1. Set the platform with the right diet

It goes without saying that what we eat and drink each day has a powerful influence over our baseline energy levels. Poor glucose regulation impacts our attention and concentration, while weight gain, irregular meals and dehydration are just some of the nutritional factors that heavily impact our experience of energy each day. So if you do not have your own personal diet plan to follow that you know helps you to be at your best, it is time to invest in one so you have an idea of the best way you should be eating to also perform at your best.

2. Just move

Our inactive lifestyles create havoc for our metabolism and our overall health. Not only does inactivity mean that our cells become less efficient at burning calories, but it impacts our blood glucose control, leads to gradual weight gain and results in us feeling tired and sluggish a lot of the time. For this reason, the simplest prescription to improve your daily energy experience is to simply move – get up more, get a standing desk at work and stop with the excuses and commit to moving at least 10000 steps every single day. It is the least you need to be doing to maintain your body.

3. Be strict with your energy usage

Like time, humans are very good at wasting their precious energy on things that do not really matter – social media, relationships that do not have a lot of meaning, doing things we really do not want to be doing. Now in real life sometimes we do have to do things we don’t want to do (like go to work) but other things, like catching up with people we do not like, or going to events when we would rather be home conversing our energy are often tough decisions that make a big difference when it comes to our overall health and wellbeing.

4. Cut the screen time

Whenever we are watching TV and scrolling on Instagram or FB we are basically watching other people lives their lives. Now here is nothing wrong with this if you are happy with your own life. But when you are not feeling your best, or feeling tired and run down, these pastimes will not energise and inspire you, rather they will make you feel a whole lot worse about yourself and your life. For this reason, limiting screen time in favour of more meaningful interactions – a coffee with a friend, playing with the kids or reading a fab book are much better ways to help you find your natural energy.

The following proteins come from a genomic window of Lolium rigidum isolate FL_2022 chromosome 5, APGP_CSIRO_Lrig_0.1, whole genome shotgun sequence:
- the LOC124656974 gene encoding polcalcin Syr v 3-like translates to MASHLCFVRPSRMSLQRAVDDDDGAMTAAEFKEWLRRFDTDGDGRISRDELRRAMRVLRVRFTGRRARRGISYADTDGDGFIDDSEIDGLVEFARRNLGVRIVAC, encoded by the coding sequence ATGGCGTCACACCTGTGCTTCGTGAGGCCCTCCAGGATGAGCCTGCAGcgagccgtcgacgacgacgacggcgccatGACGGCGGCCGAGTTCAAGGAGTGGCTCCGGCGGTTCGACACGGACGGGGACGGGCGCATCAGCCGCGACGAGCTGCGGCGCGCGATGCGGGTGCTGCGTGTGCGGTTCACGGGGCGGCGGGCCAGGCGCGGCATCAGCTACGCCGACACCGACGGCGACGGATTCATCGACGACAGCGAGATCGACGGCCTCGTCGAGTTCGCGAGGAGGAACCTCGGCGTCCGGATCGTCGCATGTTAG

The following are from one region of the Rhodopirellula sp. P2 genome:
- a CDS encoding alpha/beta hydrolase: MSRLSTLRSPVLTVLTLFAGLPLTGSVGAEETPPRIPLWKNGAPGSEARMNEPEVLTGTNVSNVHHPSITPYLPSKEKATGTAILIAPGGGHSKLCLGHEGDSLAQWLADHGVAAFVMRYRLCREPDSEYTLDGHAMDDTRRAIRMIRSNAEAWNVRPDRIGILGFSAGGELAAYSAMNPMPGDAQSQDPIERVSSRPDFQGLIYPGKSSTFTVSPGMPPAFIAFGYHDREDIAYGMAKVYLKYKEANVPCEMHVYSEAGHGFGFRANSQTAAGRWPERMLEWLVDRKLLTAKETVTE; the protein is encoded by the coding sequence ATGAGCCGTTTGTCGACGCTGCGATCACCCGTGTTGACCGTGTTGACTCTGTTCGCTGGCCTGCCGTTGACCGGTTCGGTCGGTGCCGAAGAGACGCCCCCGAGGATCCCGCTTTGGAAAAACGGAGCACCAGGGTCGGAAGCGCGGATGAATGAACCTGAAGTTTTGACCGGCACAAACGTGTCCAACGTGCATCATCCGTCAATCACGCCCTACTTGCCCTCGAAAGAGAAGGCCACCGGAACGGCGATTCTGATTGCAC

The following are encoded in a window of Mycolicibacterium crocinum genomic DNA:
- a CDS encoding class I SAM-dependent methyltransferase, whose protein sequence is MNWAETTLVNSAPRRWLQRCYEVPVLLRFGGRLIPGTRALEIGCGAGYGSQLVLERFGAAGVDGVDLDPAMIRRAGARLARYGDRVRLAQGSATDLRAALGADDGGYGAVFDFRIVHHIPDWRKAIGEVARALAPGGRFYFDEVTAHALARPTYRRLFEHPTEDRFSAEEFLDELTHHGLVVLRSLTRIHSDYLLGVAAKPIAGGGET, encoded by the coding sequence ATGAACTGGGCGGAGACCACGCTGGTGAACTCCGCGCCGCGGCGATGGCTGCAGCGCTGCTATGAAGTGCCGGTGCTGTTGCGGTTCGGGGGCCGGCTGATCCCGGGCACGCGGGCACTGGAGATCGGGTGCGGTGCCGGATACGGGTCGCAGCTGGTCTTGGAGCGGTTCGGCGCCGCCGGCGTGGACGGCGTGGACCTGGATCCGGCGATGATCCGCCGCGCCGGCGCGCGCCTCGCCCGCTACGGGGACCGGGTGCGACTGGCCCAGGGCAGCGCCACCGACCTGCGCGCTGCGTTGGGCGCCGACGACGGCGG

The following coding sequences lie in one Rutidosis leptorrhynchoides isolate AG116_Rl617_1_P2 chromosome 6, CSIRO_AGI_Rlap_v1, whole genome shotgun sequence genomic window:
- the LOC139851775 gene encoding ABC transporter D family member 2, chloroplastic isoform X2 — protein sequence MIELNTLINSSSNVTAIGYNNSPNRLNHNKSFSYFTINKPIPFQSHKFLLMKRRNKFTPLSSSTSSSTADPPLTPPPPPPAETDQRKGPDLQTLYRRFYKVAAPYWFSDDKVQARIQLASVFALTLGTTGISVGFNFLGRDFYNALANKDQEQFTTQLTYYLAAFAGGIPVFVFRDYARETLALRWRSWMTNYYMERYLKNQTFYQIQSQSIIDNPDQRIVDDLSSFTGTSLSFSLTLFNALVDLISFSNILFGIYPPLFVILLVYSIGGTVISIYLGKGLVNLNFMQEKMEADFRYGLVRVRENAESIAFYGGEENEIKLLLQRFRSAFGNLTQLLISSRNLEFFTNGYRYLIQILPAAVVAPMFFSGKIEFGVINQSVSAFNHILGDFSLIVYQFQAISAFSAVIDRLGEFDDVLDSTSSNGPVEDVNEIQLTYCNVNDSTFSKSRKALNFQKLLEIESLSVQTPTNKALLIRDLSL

5. Nourish your soul

When was the last time you did something when you felt like you were your best self? Chances are it was a while ago. Finding our own natural energy is also about reminding ourselves of who we really are, and when we feel and perform at our best. When you are regularly doing things you really love, you will find the rest of life becomes a whole lot easier as you have balance between responsibilities and enjoyment. This may be a massage once a week, or a trip to the beach each weekend. It may be a weekend away each month or a date night every week but carving out this regular time when you can feel your best is a key step in getting your life energy balance on track.  

Does your workplace need an energy reboot? Susie is available to speak about energy management as one of her corporate talk options. For more information, to request Susie’s Speaking Pack or to contact Susie about speaking at your next event, click here.

Eating for fullness


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This is a sponsored post.

We are often given information on eating for good health or for optimal energy and even about ways to lose weight, but far less often do we hear foods discussed in terms of their fullness factor. There are specific properties in particular foods that mean they are especially filling choices, not only are these foods great options when it comes to energy regulation and weight control, but for anyone who often feels unsatisfied after a meal, they are great options to base your diet around.

Screen Shot 2016-09-05 at 5.02.21 AMBananas

Unlike some fruits which have a high water content, bananas combine the nutrition of natural carbohydrates along with plenty of fibre and texture which means that they are one of the top ranking foods when it comes to their fullness factor. Even better, team your banana with some Greek yoghurt and a few nuts for an extra filling meal or snack.

Potatoes

Poor old potatoes took a beating when the carb police came to power in dieting circles, but the reality is that it’s the way we consume most of our potatoes (think fried versions in general!) which is the issue. A humble potato contains just 20g of carbs, is a rich source of fibre and key nutrients, and studies have ranked potatoes at the top of the fullness factor index.

Oats

It is the low glycaemic index of oats and their high fibre content that makes them one of the most filling cereal choices around. Not only are oats nutrient powerhouses when it comes to general nutrition but they can be easily incorporated into many meals including baked goods and smoothies, or can be teamed with banana for a particularly filling breakfast option that will keep you going until lunchtime.

Screen Shot 2016-09-05 at 4.05.27 PMEggs

With an extremely high nutrient content including high quality protein, Vitamin A, omega 3 fats and antioxidants, when teamed with vegetables and wholegrain bread, you have another meal that will last you for several hours. And remember, you do not have to limit your egg consumption to breakfast; they also make a great lunch addition to salads or sandwiches, or a quick and easy omelette for dinner.

Yoghurt

Yoghurt is naturally filling thanks to its high protein content and low GI, but even better are Greek yoghurt varieties in which their processing ensures their protein content is higher than regular yoghurt. If you find traditional yoghurt a little tough to handle, team it with a naturally sweet food like a banana to get all the health benefits with a little more flavour.